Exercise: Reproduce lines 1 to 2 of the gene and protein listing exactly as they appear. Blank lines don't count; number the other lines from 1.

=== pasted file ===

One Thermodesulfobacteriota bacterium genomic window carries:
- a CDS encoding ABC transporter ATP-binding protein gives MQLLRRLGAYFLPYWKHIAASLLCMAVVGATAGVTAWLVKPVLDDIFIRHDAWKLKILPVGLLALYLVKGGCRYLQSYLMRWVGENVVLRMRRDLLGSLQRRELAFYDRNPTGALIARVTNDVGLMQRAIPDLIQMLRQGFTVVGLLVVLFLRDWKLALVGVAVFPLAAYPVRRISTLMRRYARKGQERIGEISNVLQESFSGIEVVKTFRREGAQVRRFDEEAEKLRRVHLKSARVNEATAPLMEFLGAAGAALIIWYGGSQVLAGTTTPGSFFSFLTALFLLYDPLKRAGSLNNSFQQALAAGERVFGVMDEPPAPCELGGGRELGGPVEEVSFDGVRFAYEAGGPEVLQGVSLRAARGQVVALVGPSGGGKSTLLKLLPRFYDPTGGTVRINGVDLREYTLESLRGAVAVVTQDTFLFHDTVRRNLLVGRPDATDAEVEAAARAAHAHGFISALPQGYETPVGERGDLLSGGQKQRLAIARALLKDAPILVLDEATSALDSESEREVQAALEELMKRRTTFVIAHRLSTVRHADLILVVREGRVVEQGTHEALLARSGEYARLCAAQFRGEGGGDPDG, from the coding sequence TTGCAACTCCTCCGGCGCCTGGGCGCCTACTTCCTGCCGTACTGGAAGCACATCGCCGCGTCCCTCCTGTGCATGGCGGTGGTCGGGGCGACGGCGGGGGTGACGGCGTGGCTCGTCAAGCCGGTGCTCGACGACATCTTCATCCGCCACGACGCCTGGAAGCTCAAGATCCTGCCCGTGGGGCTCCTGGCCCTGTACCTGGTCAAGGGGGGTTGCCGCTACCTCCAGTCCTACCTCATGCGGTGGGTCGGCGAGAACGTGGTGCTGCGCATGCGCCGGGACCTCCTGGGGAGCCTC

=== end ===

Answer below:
One Thermodesulfobacteriota bacterium genomic window carries:
- a CDS encoding ABC transporter ATP-binding protein gives MQLLRRLGAYFLPYWKHIAASLLCMAVVGATAGVTAWLVKPVLDDIFIRHDAWKLKILPVGLLALYLVKGGCRYLQSYLMRWVGENVVLRMRRDLLGSLQRRELAFYDRNPTGALIARVTNDVGLMQRAIPDLIQMLRQGFTVVGLLVVLFLRDWKLALVGVAVFPLAAYPVRRISTLMRRYARKGQERIGEISNVLQESFSGIEVVKTFRREGAQVRRFDEEAEKLRRVHLKSARVNEATAPLMEFLGAAGAALIIWYGGSQVLAGTTTPGSFFSFLTALFLLYDPLKRAGSLNNSFQQALAAGERVFGVMDEPPAPCELGGGRELGGPVEEVSFDGVRFAYEAGGPEVLQGVSLRAARGQVVALVGPSGGGKSTLLKLLPRFYDPTGGTVRINGVDLREYTLESLRGAVAVVTQDTFLFHDTVRRNLLVGRPDATDAEVEAAARAAHAHGFISALPQGYETPVGERGDLLSGGQKQRLAIARALLKDAPILVLDEATSALDSESEREVQAALEELMKRRTTFVIAHRLSTVRHADLILVVREGRVVEQGTHEALLARSGEYARLCAAQFRGEGGGDPDG, from the coding sequence TTGCAACTCCTCCGGCGCCTGGGCGCCTACTTCCTGCCGTACTGGAAGCACATCGCCGCGTCCCTCCTGTGCATGGCGGTGGTCGGGGCGACGGCGGGGGTGACGGCGTGGCTCGTCAAGCCGGTGCTCGACGACATCTTCATCCGCCACGACGCCTGGAAGCTCAAGATCCTGCCCGTGGGGCTCCTGGCCCTGTACCTGGTCAAGGGGGGTTGCCGCTACCTCCAGTCCTACCTCATGCGGTGGGTCGGCGAGAACGTGGTGCTGCGCATGCGCCGGGACCTCCTGGGGAGCCTC